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Specialty Contact Lenses
If you've been diagnosed with corneal irregularities and told you can't wear contacts, your Advanced Eyecare optometrist wants you to know about scleral specialty contact lenses created specifically to correct vision issues caused by corneal irregularities such as keratoconus, corneal dystrophy, pellucid marginal corneal degeneration or ocular trauma.
Specialty contacts like scleral lenses have larger diameters than regular contact lenses and are gas permeable lenses which allow oxygen to diffuse underneath the lenses for better eye health and clearer vision correction. In addition, the space between the anterior surface of hard to fit lenses and your cornea functions as a fluid reserve to improve comfort for those with chronic dry eye syndrome or chronic inflammation.
If you are diagnosed with keratoconus and want to wear contacts, your eye doctor in Manhattan Beach and Redondo Beach may recommend being fitted for scleral contact lenses. Keratoconus causes your cornea to thin and slowly bulge outward until it develops a cone-like shape. This abnormal shape also makes your vision blurry and increases your sensitivity to light. Generally affecting both eyes, keratoconus may be diagnosed in children as young as 10 years old but does not typically affect people older than 25.
Scleral specialty contact lenses are customized to fit the exact curvature perimeters of each eye. Designed to span or vault the surface of a cornea affected by keratoconus, scleral lenses lay on less sensitive areas of the sclera so they feel natural and comfortable. Additionally, hard to fit contacts move minimally when you blink so they remain more stable and secure on your eyes.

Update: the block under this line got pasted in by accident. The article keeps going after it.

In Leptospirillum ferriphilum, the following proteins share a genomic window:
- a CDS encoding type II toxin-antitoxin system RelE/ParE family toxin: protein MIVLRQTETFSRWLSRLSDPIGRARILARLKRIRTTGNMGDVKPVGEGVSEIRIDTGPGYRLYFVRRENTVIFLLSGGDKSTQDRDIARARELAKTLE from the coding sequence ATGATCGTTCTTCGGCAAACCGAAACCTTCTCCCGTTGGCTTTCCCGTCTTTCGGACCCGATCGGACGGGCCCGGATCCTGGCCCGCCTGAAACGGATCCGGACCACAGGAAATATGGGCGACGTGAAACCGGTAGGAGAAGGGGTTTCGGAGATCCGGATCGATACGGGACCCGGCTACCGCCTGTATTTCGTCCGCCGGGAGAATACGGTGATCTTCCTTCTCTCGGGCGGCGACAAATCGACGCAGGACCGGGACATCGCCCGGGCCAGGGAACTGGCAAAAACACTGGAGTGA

People who have had a cornea transplant may benefit from specialty contacts providing significant visual acuity improvements and prevention of infection. Advanced technology in contact lens development and design is also supporting creation of bifocal scleral specialty contacts for correcting age-related presbyopia.
Depending on the condition and/or shape of your cornea following a corneal transplant or keratoconus diagnosis, your optometrist will customize your specialty contacts by determining the appropriate size of your lenses: full scleral (largest diameter), mini-scleral, semi-scleral or corneo-scleral (smallest diameter).
If you would like to learn more about scleral specialty contacts, please call us at 310-321-6990 to schedule an appointment with an eye doctor in Manhattan Beach and Redondo Beach today.